2. Support Congressional oversight focused on anti-democratic abuses
Of course, we can’t be naive and assume that even if Congress passes these measures, President Trump would sign them into law. But under existing law even a single House of Congress has substantial power to check anti-democratic actions and build the foundation for future legislative reforms. Whoever holds the House and Senate committee gavels in the next Congress should use them to investigate and draw public attention to the abuses we’ve seen from this presidency. That need not be a partisan political endeavor; much of the most important oversight work involves separation of powers issues and Congress protecting its own institutional interests.
In addition to the most obvious oversight targets (foreign interference in our elections and Trump’s personal emoluments and conflicts of interest), we’ve proposed a series of 14 investigations that should top the next Congress’s agenda. These focus on abuse of presidential powers (like pardons and security clearances); politicization of independent institutions (like the census and civil service); and basic failures to act on behalf of the American people (for example the hurricane Maria response and inadequate election cybersecurity). If done properly, each of these investigations can build the legislative record and public support for the types of legal and institutional reforms that Huq and Ginsburg propose and that are in our Roadmap for Renewal.
3. Demand leadership by the 2020 presidential candidates of both parties
We’re right around the corner from the start of the 2020 presidential campaign. And the 2020 candidates—from both parties, if Trump faces a primary challenge—can play a crucial role in arresting democratic erosion. These candidates will drive the agenda for how we think about American democracy, for better (proposing reforms like those described above) or worse (undermining the ability of voters to participate and have confidence in elections).
Those who take seriously the warning signs in Huq and Ginsburg’s book should pressure candidates to compete with each other to offer bold and thoughtful reforms for our democracy. Axios recently described a “2020 ideas arms race” among Democratic presidential candidates—but not one of the ideas it addressed is about protecting or renewing our democracy. That needs to change. True, kitchen table issues like jobs and health care play better politically, but candidates (and lawmakers) have to focus on the foundations of our democracy too.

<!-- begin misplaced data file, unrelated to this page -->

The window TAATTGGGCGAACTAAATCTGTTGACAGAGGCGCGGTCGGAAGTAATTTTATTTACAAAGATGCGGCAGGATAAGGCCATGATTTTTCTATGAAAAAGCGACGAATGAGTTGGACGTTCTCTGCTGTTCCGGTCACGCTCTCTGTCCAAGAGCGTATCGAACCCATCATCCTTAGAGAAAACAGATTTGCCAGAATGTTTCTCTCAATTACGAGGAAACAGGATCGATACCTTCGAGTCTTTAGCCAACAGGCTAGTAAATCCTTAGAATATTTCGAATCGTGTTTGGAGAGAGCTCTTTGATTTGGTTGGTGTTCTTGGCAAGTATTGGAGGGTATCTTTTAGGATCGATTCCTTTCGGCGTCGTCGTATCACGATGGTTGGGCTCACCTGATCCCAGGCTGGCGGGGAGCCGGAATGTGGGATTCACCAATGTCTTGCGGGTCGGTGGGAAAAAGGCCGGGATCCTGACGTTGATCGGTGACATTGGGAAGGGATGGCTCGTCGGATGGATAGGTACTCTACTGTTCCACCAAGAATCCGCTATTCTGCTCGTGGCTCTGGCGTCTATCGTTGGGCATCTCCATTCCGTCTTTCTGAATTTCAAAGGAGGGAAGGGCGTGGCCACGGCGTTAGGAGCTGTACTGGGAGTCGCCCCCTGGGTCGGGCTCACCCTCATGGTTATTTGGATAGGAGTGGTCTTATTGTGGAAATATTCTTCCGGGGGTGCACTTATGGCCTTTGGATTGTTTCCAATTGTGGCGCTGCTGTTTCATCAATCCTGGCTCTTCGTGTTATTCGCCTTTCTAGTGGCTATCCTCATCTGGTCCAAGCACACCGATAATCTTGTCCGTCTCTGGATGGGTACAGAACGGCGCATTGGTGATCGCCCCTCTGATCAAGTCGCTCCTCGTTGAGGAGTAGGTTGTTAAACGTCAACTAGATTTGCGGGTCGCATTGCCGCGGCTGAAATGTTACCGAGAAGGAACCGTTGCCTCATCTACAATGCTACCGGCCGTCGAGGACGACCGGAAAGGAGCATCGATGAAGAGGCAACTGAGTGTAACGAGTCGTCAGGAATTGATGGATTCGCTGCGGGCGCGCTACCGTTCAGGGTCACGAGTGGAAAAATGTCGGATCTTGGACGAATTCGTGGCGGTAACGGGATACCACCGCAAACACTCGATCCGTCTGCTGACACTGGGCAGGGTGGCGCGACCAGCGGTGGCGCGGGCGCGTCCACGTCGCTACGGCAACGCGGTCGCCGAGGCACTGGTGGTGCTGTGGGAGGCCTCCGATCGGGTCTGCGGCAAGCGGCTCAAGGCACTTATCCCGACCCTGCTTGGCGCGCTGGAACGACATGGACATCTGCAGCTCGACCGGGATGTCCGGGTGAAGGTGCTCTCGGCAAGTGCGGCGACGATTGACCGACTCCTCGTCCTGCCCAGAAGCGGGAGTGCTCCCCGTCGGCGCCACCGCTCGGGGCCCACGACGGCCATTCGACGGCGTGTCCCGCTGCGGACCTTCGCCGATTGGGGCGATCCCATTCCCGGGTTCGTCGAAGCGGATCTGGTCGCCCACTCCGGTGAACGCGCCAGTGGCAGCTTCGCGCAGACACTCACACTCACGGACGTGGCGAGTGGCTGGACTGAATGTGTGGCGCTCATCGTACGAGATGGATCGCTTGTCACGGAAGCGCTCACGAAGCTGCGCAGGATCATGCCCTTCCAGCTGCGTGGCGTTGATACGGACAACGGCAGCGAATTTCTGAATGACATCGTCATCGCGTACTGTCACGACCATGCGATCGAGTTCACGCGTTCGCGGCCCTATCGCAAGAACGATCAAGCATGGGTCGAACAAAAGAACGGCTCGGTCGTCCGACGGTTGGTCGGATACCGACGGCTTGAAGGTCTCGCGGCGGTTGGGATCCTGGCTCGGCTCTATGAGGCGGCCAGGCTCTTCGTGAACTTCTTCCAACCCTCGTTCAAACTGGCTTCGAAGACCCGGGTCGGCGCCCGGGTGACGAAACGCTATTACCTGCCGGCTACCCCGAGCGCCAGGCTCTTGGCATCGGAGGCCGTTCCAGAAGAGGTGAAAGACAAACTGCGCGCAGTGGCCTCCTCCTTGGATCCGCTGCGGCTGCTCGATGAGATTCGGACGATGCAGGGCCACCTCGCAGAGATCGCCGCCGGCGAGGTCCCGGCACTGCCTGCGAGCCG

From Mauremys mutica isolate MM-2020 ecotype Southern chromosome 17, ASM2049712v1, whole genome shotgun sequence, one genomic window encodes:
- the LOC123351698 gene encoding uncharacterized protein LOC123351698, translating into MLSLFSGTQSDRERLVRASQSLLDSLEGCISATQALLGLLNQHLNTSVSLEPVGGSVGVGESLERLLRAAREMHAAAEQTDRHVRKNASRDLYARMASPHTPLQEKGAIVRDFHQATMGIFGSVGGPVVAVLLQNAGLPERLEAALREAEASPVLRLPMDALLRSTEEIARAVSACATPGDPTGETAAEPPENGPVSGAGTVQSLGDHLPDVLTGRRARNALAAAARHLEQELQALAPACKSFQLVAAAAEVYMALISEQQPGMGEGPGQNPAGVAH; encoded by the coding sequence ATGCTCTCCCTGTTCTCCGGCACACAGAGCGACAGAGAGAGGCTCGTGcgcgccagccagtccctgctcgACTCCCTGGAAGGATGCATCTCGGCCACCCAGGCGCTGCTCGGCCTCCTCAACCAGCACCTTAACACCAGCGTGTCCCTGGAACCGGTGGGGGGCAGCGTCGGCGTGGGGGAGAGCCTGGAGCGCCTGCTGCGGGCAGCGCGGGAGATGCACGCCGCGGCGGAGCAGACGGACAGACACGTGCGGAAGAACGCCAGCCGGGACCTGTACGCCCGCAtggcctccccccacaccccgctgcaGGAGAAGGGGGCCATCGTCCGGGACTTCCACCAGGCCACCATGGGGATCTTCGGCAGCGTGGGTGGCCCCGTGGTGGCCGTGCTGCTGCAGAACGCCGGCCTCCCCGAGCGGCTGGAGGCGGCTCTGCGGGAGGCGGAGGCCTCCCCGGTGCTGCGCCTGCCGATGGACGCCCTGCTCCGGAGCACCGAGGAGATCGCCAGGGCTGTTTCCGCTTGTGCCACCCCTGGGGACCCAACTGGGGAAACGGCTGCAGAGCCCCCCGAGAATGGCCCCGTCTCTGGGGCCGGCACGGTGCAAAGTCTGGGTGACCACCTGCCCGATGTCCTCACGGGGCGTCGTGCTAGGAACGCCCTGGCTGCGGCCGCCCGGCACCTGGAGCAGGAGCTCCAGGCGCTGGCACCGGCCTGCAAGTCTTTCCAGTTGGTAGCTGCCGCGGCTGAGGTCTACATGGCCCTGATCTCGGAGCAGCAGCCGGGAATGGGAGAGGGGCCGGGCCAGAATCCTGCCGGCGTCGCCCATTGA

Candidates should also consider pledges about how they will comport themselves in office—for example, that they won’t use the Justice Department to go after their political opponents and perceived media critics; that they won’t invite foreign interference in our elections; and that they will seek to allow all Americans to participate in our political process. These pledges shouldn’t be controversial, but the mere act of making them can remind people how our democracy should work and restore some key baselines of our democracy that we’re too quickly losing
4. Frame Trump-resistance work around democratic institutions
Finally, until Congress and a new President can enact much-needed reforms to renew our democracy, we and other lawyers (including many of the participants in this symposium) must continue to litigate against Trump’s most dangerous and anti-democratic actions. This work is important in its own right, especially for the most vulnerable communities who have been such targets of this Administration. But it can be even more powerful if framed and developed as supporting foundational principles of our constitutional democracy and not just as opposing Trump. The emoluments cases brought by CREW and the Constitutional Accountability Center, among others, are a great example of how litigation against Trump can defend key principles of constitutional democracy. We’ve done this work too, for example on the First Amendment and opposing aggressive claims of presidential immunity. It should continue.
One especially worrying section of How to Save a Democracy comes in the discussion of how democracies can erode at the hands of a charismatic populist autocrat or through partisan degradation. The latter can occur if one side “win[s] really convincingly”— and so doesn’t mind “disregarding the rules of the democratic game.” I read that passage as commenters were noting the extent to which those who hold power in all 3 branches of our government now do so even without having the support of the majority of voters, let alone winning “convincingly.” The upcoming midterms could begin to change that, or alternatively the President’s party could continue to control Congress as a result of the undemocratic makeup of the Senate and partisan gerrymandering of House districts. Important as the results will be, as Huq and Ginsburg remind us, protecting democracies is not a matter of any one election. However things look on the morning of November 7, there’s a long road ahead to save our democracy. But Huq and Ginsburg have pointed to some key tools for doing so—and I look forward to reading still more ideas from other participants in this forum.